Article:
Spain takes over Bankia to steady ailing sector
By Fiona Ortiz
MADRID (Reuters) - Hoping to put an end to a four-year banking crisis, Spain's government effectively took over Bankia SA (BKIA.MC: Quote), one of the country's biggest banks, late on Wednesday after days of market anxiety over the lender's viability.
The centre-right government of Prime Minister Mariano Rajoy told Spaniards the banking sector was safe and said more measures to strengthen ailing lenders would come on Friday after a February banking reform proved insufficient.
The sector has been through three major overhauls since a building and property market crash in 2008, which left lenders with what is now about 184 billion euros ($238 billion) in toxic assets including repossessed housing complexes that stand empty.
Holding 10 percent of deposits in Spain's banking system, Bankia is by far the largest of eight banks that the government has rescued over recent years. It was formed in 2010 when the government forced a number of weak savings banks into a merger to try to save them.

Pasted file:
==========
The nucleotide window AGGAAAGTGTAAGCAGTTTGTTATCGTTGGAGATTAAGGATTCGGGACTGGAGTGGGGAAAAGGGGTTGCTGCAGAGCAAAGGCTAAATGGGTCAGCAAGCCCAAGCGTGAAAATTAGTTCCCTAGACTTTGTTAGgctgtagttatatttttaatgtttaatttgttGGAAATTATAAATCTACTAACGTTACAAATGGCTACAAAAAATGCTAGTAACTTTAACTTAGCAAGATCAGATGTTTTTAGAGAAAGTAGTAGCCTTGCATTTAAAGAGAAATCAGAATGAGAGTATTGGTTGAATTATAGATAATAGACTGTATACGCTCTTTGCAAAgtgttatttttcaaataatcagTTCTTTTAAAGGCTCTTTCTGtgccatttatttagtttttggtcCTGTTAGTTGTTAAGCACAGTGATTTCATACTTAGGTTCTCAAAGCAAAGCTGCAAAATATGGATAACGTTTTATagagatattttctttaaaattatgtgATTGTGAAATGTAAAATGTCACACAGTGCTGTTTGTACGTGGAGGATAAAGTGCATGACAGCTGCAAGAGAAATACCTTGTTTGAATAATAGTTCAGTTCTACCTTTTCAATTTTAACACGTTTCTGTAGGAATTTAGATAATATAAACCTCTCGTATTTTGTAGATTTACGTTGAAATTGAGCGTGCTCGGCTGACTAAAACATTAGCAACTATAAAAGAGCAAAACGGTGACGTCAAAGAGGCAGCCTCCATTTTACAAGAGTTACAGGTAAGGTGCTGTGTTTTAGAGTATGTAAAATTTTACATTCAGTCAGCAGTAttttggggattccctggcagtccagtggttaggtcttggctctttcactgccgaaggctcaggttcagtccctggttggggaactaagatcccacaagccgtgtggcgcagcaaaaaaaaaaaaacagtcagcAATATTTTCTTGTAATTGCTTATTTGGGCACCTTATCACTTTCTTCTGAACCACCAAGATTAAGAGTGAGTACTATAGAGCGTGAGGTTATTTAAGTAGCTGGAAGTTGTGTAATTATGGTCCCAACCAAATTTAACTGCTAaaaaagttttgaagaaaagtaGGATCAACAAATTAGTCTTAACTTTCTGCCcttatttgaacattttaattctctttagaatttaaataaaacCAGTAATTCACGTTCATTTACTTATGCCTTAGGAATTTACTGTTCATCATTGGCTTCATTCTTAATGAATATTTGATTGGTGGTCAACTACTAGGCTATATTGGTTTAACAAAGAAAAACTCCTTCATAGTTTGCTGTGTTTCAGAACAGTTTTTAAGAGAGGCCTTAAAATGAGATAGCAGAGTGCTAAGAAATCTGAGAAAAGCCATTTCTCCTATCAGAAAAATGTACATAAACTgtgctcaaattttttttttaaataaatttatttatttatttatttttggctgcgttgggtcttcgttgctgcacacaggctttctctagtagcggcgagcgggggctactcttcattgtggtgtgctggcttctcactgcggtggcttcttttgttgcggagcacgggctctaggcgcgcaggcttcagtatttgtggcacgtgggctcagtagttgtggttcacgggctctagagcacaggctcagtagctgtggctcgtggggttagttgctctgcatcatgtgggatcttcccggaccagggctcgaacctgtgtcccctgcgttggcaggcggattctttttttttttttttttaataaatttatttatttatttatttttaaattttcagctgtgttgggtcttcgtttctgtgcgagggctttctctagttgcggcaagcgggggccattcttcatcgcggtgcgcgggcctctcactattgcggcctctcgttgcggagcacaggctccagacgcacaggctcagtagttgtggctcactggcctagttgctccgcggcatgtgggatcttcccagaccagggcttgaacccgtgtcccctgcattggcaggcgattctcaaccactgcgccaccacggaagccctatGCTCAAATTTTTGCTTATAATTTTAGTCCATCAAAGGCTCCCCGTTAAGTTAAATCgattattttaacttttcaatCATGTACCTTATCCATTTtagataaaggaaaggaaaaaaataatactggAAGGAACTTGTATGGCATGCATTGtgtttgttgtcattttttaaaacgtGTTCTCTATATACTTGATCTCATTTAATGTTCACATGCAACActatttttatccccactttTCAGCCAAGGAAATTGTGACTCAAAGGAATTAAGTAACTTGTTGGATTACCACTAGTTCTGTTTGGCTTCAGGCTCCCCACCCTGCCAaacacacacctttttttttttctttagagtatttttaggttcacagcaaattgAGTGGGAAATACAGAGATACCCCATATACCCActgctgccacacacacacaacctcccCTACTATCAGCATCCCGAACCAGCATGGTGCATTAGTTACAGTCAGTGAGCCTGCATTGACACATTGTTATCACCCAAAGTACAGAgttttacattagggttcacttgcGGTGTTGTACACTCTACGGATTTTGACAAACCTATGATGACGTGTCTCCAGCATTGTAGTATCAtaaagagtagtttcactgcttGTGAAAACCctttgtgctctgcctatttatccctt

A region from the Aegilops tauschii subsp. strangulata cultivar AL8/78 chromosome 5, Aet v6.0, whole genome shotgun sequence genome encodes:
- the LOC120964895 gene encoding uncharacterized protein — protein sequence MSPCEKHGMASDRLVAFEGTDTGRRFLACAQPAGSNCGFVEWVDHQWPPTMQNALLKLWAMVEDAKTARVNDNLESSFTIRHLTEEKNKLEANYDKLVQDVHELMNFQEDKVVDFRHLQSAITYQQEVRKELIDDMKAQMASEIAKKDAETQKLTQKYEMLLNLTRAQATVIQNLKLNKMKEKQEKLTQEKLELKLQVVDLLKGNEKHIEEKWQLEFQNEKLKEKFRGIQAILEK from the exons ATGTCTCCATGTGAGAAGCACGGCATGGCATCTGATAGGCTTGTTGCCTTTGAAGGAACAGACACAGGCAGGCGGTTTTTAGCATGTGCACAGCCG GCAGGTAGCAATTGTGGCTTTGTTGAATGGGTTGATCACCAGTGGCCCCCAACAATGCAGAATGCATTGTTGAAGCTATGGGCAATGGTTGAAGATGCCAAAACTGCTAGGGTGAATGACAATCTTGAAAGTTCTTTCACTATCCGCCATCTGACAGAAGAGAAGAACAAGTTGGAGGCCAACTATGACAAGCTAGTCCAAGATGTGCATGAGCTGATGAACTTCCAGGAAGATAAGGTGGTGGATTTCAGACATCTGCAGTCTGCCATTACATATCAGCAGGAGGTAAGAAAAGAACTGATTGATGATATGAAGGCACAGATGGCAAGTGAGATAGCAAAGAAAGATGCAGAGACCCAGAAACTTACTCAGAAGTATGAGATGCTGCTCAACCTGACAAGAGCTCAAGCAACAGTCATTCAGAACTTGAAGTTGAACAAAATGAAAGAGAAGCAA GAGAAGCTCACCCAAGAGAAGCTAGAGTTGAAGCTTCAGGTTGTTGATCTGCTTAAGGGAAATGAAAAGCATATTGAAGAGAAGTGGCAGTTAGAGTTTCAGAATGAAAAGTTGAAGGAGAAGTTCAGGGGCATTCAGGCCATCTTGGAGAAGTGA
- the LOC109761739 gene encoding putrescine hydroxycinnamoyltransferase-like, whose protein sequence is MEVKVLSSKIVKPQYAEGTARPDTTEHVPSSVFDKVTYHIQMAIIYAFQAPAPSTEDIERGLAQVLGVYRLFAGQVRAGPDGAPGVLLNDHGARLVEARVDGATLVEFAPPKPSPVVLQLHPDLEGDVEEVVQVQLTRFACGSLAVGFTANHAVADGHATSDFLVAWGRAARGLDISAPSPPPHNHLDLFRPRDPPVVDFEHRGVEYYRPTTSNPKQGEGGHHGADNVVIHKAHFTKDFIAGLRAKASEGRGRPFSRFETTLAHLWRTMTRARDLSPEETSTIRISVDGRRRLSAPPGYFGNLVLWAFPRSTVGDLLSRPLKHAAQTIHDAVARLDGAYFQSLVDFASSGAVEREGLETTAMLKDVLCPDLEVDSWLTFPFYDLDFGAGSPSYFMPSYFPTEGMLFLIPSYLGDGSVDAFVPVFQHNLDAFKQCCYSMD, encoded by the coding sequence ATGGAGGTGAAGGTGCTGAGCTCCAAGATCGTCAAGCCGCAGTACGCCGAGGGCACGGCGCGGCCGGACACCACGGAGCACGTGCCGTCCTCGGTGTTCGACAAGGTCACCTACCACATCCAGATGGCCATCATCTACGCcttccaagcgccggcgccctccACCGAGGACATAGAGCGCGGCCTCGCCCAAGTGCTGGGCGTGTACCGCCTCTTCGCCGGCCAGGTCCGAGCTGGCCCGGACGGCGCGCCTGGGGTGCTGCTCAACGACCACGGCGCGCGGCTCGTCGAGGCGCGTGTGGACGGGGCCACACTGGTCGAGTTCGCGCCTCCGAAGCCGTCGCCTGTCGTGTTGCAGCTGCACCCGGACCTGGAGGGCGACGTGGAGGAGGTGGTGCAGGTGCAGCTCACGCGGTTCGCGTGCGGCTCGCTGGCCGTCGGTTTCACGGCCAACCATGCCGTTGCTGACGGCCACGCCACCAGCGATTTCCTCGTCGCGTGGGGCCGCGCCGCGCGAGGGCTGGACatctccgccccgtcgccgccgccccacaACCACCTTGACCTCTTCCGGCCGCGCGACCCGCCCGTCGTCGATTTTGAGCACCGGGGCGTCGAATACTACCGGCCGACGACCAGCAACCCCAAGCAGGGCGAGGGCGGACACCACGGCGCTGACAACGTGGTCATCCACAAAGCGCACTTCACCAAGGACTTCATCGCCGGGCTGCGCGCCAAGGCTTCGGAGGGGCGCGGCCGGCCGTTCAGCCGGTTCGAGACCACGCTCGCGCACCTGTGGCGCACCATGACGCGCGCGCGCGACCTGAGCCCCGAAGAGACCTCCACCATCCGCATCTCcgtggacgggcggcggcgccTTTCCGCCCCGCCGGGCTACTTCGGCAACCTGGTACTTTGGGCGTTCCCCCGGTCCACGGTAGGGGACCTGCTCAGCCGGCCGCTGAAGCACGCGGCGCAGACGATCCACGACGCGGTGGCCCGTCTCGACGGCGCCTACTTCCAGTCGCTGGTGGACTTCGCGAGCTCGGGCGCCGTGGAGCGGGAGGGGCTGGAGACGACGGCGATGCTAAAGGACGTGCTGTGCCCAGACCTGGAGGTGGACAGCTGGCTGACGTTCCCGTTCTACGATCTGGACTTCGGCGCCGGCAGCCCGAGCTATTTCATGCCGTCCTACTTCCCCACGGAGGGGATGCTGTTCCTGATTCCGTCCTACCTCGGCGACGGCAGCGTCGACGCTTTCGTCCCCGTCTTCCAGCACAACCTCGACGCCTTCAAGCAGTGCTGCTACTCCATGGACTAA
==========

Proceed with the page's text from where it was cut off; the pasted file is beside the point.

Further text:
"Bankia is a solvent entity that continues absolutely normal operations and its clients and depositors have no cause for concern," the central bank said in a statement.
Bankia shares fell 3.0 percent to 2.065 euros by 0908 GMT having hit an all-time low of 2.050 euros, down almost 16 percent since news of an impending rescue emerged on Monday. But most other Spanish blue-chips were up, along with other European stocks that have been punished by concerns over Greece's political crisis and Spanish banks.
Spain's country risk, as measured by the spread between yields on its 10-year benchmark bond and the German benchmark, eased slightly but held close to six-month highs.
The state took complete control of Bankia's parent company BFA by converting an earlier 4.5 billion euro rescue loan into equity. That gives the government 45 percent of Bankia, but it is expected to merge the two entities and control both. Continued...